Fiberglass Fillers: How to Protect Your Hull and Extend Its Life

Throughout the course of boating, it’s natural to expect some scratches, dings and even dents. Fiberglass is notorious for its resistance to surface damage, but sometimes even the best boater can scratch the bottom or run into docking hardware. Luckily, there are many fiberglass repair systems out there known as fillers that can patch up any rough areas and make your boat look new again.

When repairing a fiberglass hull, it’s very important to use a filler designed for fiberglass. Fiberglass typically has a gel-coat, and unless you’ve painted it, you’ll need to ensure your filler medium will bond to the fiberglass hull substrate. Any filler you buy will have a designation listed on its label, stating its multi-purpose (wood, aluminum, etc.) or for a specific substrate (i.e. fiberglass).

Below the waterline of your boat, you must always use an epoxy-based filler because epoxy is typically oil-based. This repels water and ensures an absolute watertight repair.

When selecting the kind of filler for your fiberglass hull, you must also consider the size of the area you want to patch. Any boat will eventually develop small imperfections in its hull. If you’re only patching small pinholes or tiny scratches, your best is to use a marine putty. These putties come in smaller tubes and are easier to handle than fillers. They also come pre-mixed, cutting down on application time.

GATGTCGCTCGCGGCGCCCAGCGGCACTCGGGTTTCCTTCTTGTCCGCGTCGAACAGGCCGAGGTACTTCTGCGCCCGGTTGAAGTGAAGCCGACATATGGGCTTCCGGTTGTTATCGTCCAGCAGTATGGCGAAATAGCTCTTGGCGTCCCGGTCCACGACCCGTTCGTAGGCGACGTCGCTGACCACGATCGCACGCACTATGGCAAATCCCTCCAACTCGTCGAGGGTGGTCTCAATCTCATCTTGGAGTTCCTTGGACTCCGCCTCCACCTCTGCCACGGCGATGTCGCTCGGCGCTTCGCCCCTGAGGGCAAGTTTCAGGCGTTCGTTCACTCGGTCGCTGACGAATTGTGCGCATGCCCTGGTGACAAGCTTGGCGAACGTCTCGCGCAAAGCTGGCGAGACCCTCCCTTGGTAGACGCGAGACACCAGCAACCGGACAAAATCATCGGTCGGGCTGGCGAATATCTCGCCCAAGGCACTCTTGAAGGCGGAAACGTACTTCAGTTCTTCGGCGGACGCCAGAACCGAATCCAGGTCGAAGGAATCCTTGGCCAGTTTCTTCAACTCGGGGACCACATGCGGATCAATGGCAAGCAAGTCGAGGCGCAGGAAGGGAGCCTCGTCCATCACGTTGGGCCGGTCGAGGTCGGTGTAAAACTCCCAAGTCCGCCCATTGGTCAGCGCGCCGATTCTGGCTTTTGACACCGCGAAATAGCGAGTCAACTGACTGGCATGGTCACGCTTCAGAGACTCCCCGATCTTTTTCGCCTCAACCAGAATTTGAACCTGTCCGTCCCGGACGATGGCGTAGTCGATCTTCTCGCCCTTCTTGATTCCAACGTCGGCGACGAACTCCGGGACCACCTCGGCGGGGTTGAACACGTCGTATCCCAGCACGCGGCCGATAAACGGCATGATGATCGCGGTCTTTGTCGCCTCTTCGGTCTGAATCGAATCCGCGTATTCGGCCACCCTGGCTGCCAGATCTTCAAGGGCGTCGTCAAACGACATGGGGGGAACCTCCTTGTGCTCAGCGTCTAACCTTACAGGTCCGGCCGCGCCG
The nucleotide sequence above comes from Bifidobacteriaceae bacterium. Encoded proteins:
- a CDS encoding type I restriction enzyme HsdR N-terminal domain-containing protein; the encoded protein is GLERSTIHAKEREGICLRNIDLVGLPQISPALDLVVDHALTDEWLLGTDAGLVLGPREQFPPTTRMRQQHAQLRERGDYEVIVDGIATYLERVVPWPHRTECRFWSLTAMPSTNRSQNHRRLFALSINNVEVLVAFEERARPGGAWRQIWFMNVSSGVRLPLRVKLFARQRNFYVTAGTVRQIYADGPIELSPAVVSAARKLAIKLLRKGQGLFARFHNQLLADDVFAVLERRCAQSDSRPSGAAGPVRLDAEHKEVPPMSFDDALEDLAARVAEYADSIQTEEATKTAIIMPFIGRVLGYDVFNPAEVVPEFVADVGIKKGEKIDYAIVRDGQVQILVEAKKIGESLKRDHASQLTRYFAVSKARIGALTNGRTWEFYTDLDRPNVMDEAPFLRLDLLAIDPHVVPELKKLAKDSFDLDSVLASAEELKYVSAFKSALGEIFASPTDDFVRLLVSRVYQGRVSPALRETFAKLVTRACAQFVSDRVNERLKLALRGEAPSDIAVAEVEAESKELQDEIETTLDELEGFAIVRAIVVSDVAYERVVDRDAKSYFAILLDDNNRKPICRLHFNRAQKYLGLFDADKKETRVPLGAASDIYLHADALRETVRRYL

Fiberglass FillersIf you have a larger area to repair and you’re a do-it-yourselfer, you should always go with a fiberglass filler or a fiberglass resin with hardener. The first step to repairing is prepping the area to be repaired with sanding and cleaning. You can’t slap a layer of filler over the area without properly prepping the surface. If you do, you won’t have good adhesion and you can end up trapping water against the hull, which will cause more damage in the long run and blistering.

After you have prepped the area, you apply filler much in the same way you would repair a hole in a wall, with a putty knife and alternating levels of sanding to ensure a smooth finish before you paint over the area. Always use primer and the correct kind of paint that matches your existing job. After all, no one wants a mismatched hull and using the same paint will provide maximum uniform protection of your hull.

If you have an exceptionally large area to patch, such as a large dent, it may be best to consult with a professional boat hull repairer. Large areas of repairs will often require the use of fiberglass cloth or mats, which are typically only recommended for professional use or for those who have done major repairs before. If you try to tackle a big job without prior experience, you may end up doing a poor job and actually hurting the integrity of your hull over time. Or worse, you could repair your hull only to find that the filler doesn’t hold up and flakes off.

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